PET image filtering

Reducing image noise by spatial filtering

Computation of parametric image the noise in dynamic PET image may need to be reduced. Filtering may also allow patient dose reduction (Axelsson & Sörensen, 2013). There are different methods for producing smoother images:

1. Image reconstruction

PET image reconstruction parameters can be modified, either by increasing the level of filtering, or by changing the filter type. FBP reconstruction gives the same result whether filtering is done in the reconstruction or after reconstruction. Iterative reconstruction methods may give variable results depending on the filter applied during the reconstruction. Measured PSF can be applied in the reconstruction to reduce both noise and partial volume effect.

2. Image thresholding

PET images can be thresholded to remove reconstruction artifacts, especially outside the body. Several tools can be used for thresholding dynamic and static images, including our own tools imgthrs and imgcutof for ECAT, Analyze, and NIfTI image format.

3. Image smoothing

Traditional image filtering methods, not related to PET, do not take advantage of the increased signal-to-noise ratio (SNR) of the entire time series. A few methods that apply the time information have been proposed, for example HYPR method (Christian et al., 2010), flexible segmentation method (Bentourkia, 2001), factor analysis (Tsartsalis et el. 2018), and spectral analysis (Veronese et al., 2018). Currently there are no software in TPC for using these methods, although some preliminary programs for testing purposes are available (imgfsegm, imgdysmo).

Gaussian smoothing can be applied using program imgfiltg. Average and SD images from several spatially normalized images can be computed using ecatavg.

Edge-preserving smoothing can be done using for example median filter, bilateral filter (Hofheinz et al., 2011), or non-local means (NLM) denoising (Dutta et al., 2013).

Based on simulations, Huang et al (2003) suggested that noise level in parametric images could be reduced using total variance (TV) de-noising.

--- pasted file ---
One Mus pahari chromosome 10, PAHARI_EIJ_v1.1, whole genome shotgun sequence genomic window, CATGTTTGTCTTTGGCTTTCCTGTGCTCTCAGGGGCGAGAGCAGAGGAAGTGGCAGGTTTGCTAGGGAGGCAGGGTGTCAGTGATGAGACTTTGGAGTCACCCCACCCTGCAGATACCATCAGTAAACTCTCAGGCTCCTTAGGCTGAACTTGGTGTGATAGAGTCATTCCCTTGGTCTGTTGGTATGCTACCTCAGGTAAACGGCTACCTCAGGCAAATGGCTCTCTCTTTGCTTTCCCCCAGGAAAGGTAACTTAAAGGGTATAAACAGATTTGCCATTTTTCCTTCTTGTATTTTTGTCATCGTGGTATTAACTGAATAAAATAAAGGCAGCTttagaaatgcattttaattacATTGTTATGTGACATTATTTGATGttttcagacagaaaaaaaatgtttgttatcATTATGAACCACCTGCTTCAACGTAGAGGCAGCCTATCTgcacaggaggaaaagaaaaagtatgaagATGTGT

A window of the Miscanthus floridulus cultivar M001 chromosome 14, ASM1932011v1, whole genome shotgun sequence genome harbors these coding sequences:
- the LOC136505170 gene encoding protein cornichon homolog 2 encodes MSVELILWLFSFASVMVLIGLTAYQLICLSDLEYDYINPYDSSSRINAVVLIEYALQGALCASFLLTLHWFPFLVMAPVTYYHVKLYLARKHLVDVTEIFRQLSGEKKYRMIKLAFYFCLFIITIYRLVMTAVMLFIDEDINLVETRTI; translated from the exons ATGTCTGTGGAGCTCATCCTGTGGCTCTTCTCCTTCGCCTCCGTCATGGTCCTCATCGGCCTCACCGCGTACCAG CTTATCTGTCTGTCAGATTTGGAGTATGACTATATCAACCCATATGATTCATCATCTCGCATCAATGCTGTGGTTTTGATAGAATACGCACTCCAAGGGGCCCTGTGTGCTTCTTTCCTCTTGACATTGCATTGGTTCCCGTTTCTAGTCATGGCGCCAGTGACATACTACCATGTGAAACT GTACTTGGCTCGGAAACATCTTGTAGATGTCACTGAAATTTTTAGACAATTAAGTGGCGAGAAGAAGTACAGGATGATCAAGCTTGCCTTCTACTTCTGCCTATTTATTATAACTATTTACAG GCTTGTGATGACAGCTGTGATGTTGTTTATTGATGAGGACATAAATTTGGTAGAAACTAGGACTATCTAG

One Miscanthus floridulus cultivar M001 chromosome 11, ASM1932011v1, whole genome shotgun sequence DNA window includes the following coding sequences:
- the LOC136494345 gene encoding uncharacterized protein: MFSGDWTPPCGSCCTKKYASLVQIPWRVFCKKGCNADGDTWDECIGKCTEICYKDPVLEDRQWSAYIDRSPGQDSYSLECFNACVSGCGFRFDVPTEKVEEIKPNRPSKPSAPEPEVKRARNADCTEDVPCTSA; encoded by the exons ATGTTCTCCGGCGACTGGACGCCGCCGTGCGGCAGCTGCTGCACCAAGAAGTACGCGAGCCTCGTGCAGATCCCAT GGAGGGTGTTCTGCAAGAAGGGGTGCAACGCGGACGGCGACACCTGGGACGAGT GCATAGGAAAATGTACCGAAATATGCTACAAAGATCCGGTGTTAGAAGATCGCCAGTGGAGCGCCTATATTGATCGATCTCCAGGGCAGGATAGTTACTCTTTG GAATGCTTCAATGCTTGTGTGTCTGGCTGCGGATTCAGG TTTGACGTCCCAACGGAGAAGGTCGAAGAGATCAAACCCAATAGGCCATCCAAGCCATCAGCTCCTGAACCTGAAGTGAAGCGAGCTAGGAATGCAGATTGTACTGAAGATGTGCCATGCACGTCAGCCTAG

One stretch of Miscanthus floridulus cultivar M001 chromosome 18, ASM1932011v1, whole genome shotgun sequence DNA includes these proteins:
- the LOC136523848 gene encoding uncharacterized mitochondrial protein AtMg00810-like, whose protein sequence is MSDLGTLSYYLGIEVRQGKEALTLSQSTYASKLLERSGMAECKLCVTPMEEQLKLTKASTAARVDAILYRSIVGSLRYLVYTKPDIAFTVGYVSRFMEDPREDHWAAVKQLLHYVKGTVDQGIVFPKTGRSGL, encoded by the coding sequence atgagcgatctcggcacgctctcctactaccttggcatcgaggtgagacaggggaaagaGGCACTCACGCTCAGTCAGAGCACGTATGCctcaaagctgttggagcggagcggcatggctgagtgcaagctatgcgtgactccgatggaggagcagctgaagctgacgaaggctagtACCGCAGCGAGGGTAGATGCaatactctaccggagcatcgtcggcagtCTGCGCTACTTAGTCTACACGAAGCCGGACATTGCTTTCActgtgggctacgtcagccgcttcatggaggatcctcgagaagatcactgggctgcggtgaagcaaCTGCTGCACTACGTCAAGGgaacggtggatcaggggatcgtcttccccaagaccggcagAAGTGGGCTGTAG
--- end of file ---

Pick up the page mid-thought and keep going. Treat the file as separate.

Volume-based (3D) smoothing in the brain increases partial volume effects. Cortical surface-based smoothing can reduce the bias and inter-subject variance (Greve et al., 2014). Denoising, partial volume correction, and image segmentation are dependent on each other, and a joint solution can provide better results than performing each step separately (Xu et al., 2018).


See also:



References:

Axelsson J, Sörensen J. The 2D Hotelling filter - a quantitative noise-reducing principal-component filter for dynamic PET data, with applications in patient dose reduction. BMC Med Phys. 2013; 13:1. doi: 10.1186/1756-6649-13-1.

Bian Z, Huang J, Ma J, Lu L, Niu S, Zeng D, Feng Q, Chen W. Dynamic positron emission tomography image restoration via a kinetics-induced bilateral filter. PLoS One 2014; 9(2): e89282. doi: 10.1371/journal.pone.0089282.

Bentourkia M. A flexible image segmentation prior to parametric estimation. Comput Med Imaging Graph. 2001; 25: 501-506. doi: 10.1016/S0895-6111(01)00016-7.

Christian BT, Vandehey NT, Floberg JM, Mistretta CA. Dynamic PET denoising with HYPR processing. J Nucl Med. 2010; 51(7): 1147-1154. doi: 10.2967/jnumed.109.073999.

Dutta J, Leahy RM, Li Q. Non-local means denoising of dynamic PET images. PLoS ONE 2013; 8(12): e81390. 10.1371/journal.pone.0081390.

Floberg JM, Holden JE. Nonlinear spatio-temporal filtering of dynamic PET data using a four-dimensional Gaussian filter and expectation-maximization deconvolution. Phys Med Biol. 2013; 58: 1151-1168. doi: 10.1088/0031-9155/58/4/1151.

Greve DN, Svarer C, Fisher PM, Feng L, Hansen AE, Baare W, Rosen B, Fischl B, Knudsen GM. Cortical surface-based analysis reduces bias and variance in kinetic modeling of brain PET data. Neuroimage 2014; 92: 225-236. 10.1016/j.neuroimage.2013.12.021.

Herholz K. Non-stationary spatial filtering and accelerated curve fitting for parametric imaging with dynamic PET. Eur J Nucl Med. 1988; 14: 477-484. doi: 10.1007/BF00252392.

Jomaa H, Mabrouk R, Khlifa N, Morain-Nicolier F. Denoising of dynamic PET images using a multi-scale transform and non-local means filter. Biomed Signal Proces. 2018; 41: 69-80. doi: 10.1016/j.bspc.2018.05.029.

Kamasak ME. Effects of spatial regularization on kinetic parameter estimation for dynamic PET. Biomed Signal Processing Control. 2014; 9: 6-13. doi: 10.1016/j.bspc.2013.08.011.

Liu H, Wang K, Tian J. Postreconstruction filtering of 3D PET images by using weighted higher-order singular value decomposition. BioMed Eng Online 2016; 15:102. doi: 10.1186/s12938-016-0221-y.

Svensson PE, Olsson J, Engbrant F, Bengtsson E, Razifar P. Characterization and reduction of noise in dynamic PET data using masked volumewise principal component analysis. J Nucl Med Technol. 2011; 39(1): 27-34. doi: 10.2967/jnmt.110.077347.

Tauber C, Stute S, Chau M, Spiteri P, Chalon S, Guilloteau D, Buvat I. Spatio-temporal diffusion of dynamic PET images. Phys Med Biol. 2011; 56: 6583-6596. doi: 10.1088/0031-9155/56/20/004.

Tsartsalis S, Tournier BB, Graf CE, Ginovart N, Ibáñez V, Millet P. Dynamic image denoising for voxel-wise quantification with Statistical Parametric Mapping in molecular neuroimaging. PLoS One 2018; 13(9): e0203589. doi: 10.1371/journal.pone.0203589.

Zhou Y, Huang SC, Bergsneider M, Wong DF. Improved parametric image generation using spatial-temporal analysis of dynamic PET studies. Neuroimage 2002; 15(3): 697-707. doi: 10.1006/nimg.2001.1021.



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Updated at: 2019-12-01
Created at: 2013-10-24
Written by: Vesa Oikonen